41  Final Notices: Square Mile Securities (January 2008); Credit Suisse International and Credit Suisse Securities (Europe) (August 2008); Morgan Stanley and Co International (May 2009); Combined Insurance Company of America (December 2011); Homeserve Membership (February 2014); Stonebridge International Insurance (August 2014).

42  Final Notice: State Street Bank Europe Limited (20 January 2014).

43  Final Notice: Scottish Equitable plc (15 December 2010).

44  Final Notices: Barclays Bank plc (27 June 2012) (also PRIN 2); Royal Bank of Scotland Plc (6 February 2013).

45  Final Notice: Bank of Scotland (19 October 2012).

46  Final Notice: Scottish Equitable plc (15 December 2010).

47  Final Notice: Bank of Scotland (9 March 2012).

48  Final Notices: Kyte Group Limited (21 August 2006); ActivTrades plc (15 March 2011); Integrated Financial Arrangements plc (5 December 2011); Xcap Securities PLC (31 May 2013); Aberdeen Aset Managers Limited (2 September 2013).

49  Final Notices: Friends Provident Life and Pensions (15 December 2003); Royal Bank of Scotland/National Westminster Bank (11 January 2011); Bank of Scotland (23 May 2011); Lloyds TSB Bank plc (15 February 2013); Policy Administration Services (1 July 2013).

50  Final Notices: Carr Sheppards Crosthwaite Limited (19 May 2004); Carphone Warehouse Limited (5 September 2006) (also PRIN 2); General Reinsurance UK Limited (21 November 2006) (also PRIN 2); Thinc Group (15 May 2008); UBS AG 5 (August 2009) (also PRIN 2); Barclays Capital Securities/Barclays Bank (19 August 2009) (also PRIN 2); Nomura International Plc (16 November 2009) (also PRIN 2); RSM Tenon Financial Services (24 February 2010); Hythe Securities Limited (14 April 2010); Close Investments Limited (4 June 2010); City Index Limited (20 January 2011) (also PRIN 2); Rockingham Independent Limited (15 August 2011); Christchurch Investment Limited (29 March 2012); UBS AG (25 November 2012) (also PRIN 2); Swinton Group (16 July 2013); J P Morgan Chase Bank NA (18 September 2013) (also PRIN 2); State Street Bank Europe Limited (20 January 2014)

51  Final Notices: Nationwide Building Society (14 February 2007); HSBC Actuaries and Consultants; HSBC Life and HSBC Insurance Brokers (17 July 2009).

52  Final Notice: Rockingham independent Limited (15 August 2011).

53  Final Notice: Coutts and Co (23 March 2012).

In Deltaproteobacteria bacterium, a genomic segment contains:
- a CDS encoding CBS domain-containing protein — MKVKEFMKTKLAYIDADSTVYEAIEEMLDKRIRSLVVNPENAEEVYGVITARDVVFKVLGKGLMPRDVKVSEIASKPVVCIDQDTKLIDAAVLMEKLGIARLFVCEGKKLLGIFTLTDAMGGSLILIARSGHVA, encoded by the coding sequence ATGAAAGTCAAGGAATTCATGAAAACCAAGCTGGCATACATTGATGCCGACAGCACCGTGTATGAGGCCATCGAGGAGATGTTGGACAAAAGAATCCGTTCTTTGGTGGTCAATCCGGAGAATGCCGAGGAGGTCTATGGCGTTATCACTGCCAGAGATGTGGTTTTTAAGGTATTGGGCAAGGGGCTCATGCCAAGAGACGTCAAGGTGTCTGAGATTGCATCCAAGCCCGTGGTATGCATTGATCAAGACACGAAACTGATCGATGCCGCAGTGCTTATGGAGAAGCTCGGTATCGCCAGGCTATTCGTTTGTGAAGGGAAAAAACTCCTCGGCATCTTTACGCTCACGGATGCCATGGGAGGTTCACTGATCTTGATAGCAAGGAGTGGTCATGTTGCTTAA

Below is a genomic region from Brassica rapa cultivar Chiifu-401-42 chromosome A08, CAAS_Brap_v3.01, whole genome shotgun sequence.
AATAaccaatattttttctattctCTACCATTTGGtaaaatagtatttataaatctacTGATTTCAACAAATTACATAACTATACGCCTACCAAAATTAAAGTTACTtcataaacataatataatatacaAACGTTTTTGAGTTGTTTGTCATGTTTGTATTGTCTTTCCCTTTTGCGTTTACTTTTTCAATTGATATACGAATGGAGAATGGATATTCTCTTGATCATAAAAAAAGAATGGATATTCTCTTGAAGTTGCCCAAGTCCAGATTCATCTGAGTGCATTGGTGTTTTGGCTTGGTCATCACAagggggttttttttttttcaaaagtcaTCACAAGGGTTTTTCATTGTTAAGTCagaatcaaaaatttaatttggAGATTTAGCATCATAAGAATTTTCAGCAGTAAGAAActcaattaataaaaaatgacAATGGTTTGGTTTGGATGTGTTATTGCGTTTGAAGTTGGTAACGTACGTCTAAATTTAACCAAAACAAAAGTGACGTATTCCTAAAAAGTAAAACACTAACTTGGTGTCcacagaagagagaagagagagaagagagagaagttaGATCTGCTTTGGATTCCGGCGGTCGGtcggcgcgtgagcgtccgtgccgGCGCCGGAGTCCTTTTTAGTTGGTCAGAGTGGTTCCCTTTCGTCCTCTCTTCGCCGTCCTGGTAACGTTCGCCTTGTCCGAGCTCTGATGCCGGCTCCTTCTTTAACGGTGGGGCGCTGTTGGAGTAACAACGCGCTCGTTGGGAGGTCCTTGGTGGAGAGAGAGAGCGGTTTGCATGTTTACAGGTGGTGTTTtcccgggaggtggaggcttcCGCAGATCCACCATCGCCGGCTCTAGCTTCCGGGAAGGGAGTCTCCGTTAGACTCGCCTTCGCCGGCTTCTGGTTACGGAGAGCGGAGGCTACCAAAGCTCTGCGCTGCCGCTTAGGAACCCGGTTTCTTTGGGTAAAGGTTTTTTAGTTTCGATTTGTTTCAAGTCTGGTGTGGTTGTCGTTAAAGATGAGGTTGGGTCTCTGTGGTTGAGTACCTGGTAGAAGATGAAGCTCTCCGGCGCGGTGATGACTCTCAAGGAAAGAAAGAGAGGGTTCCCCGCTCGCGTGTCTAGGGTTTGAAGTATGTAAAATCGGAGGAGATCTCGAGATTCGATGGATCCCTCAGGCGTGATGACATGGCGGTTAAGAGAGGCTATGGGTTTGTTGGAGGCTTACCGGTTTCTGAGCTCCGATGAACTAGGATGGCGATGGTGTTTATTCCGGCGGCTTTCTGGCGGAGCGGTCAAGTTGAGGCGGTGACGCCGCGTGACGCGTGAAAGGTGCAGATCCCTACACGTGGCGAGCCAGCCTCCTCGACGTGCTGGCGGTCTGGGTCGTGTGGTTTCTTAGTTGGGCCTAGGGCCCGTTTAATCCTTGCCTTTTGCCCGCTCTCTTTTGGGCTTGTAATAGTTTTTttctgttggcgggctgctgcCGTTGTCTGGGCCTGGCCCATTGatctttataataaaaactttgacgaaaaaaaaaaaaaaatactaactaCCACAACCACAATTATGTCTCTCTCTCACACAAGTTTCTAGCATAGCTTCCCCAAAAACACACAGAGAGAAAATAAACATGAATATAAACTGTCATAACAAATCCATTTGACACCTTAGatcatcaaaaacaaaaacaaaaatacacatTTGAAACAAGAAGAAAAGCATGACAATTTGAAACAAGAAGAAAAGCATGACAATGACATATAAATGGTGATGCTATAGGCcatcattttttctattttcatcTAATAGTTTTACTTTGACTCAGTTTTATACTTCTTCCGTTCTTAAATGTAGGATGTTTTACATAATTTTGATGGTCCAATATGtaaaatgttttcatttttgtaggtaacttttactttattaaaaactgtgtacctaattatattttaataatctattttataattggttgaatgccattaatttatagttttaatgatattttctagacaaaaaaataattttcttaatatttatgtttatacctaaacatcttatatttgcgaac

54  Final Notice: BNP Paribas Private Bank SA (10 May 2007).

55  Final Notice: Norwich Union Life (17 December 2007).

56  Final Notice: Sedley Richard Laurence Voulters (13 December 2010).

57  Final Notices: Chase de Vere Financial Solutions Plc (17 December 2003); Standard Life Assurance (20 January 2010); Cricket Hill Financial Planning Limited (16 February 2011).

58  Final Notices: Combined Insurance Company of America (16 December 2011); Mitsui Sumitomo Insurance Company (Europe) Limited (8 May 2012); Sun Life Assurance Company of Canada (UK) Limited (18 October 2012).

59  Final Notice: Carphone Warehouse Limited (5 September 2006) (also PRIN 2).

60  Final Notices: Specialist Solutions plc (14 April 2011); Rockingham independent Limited (15 August 2011).

61  Final Notice: General Re UK Limited (21 November 2006) (also PRIN 2).

62  Final Notices: Toronto Dominion Bank (16 November 2007); Morgan Stanley and Co (13 May 2009) (also PRIN 2); Nomura International Plc (16 November 2009) (also PRIN 2); Toronto Dominion Bank (15 December 2009) (also PRIN 2).

63  Final Notice: Credit Suisse (13 August 2008) (also PRIN 2).

64  Final Notice: UBS AG 5 (August 2009) (also PRIN 2).

65  Final Notices: General Re UK Limited (21 November 2006) (also PRIN 2); General Re UK Limited (21 November 2006) (also PRIN 2); Hythe Securities Limited (14 April 2010); Martin Currie Investment Management Limited (2 May 2012) (also PRIN 2); State Street Bank Europe Limited (20 January 2014).

66  Final Notice: Mitsui Sumitomo Insurance Company (Europe) Limited (8 May 2012).

67  Final Notice: Homeserve Membership Limited (12 February 2014).

68  Final Notice: Citigroup Global Markets Limited (28 June 2005).

69  Final Notice: UBS AG (5 August 2009) (also PRIN 2).

70  Final Notices: Falcon Securities (UK) Limited (29 January 2010); Sesame Limited (5 June 2013); Stonebridge International Insurance Limited (7 August 2014).

71  Final Notice: Capita Financial Managers Limited (13 November 2012) (also PRIN 2).

72  Final Notice: Carphone Warehouse Limited (5 September 2006) (also PRIN 2).

73  Final Notices: Thinc Group (15 May 2008); Hythe Securities Limited (14 April 2010).

74  Final Notices: Hythe Securities Limited (14 April 2010); Combined Insurance Company of America (16 December 2011); Lloyds TSB Bank/Bank of Scotland (10 December 2013); Homeserve Membership Limited (12 February 2014).

75  Final Notices: Thinc Group (15 May 2008); RSM Tenon Financial Services (24 February 2010); Cricket Hill Financial Planning Limited (16 February 2011); Credit Suisse (UK) Limited (25 October 2011); Combined Insurance Company of America (16 December 2011); Savoy Investment Management (12 November 2012); J P Morgan International Bank Limited (10 May 2013); Sesame Limited (5 June 2013).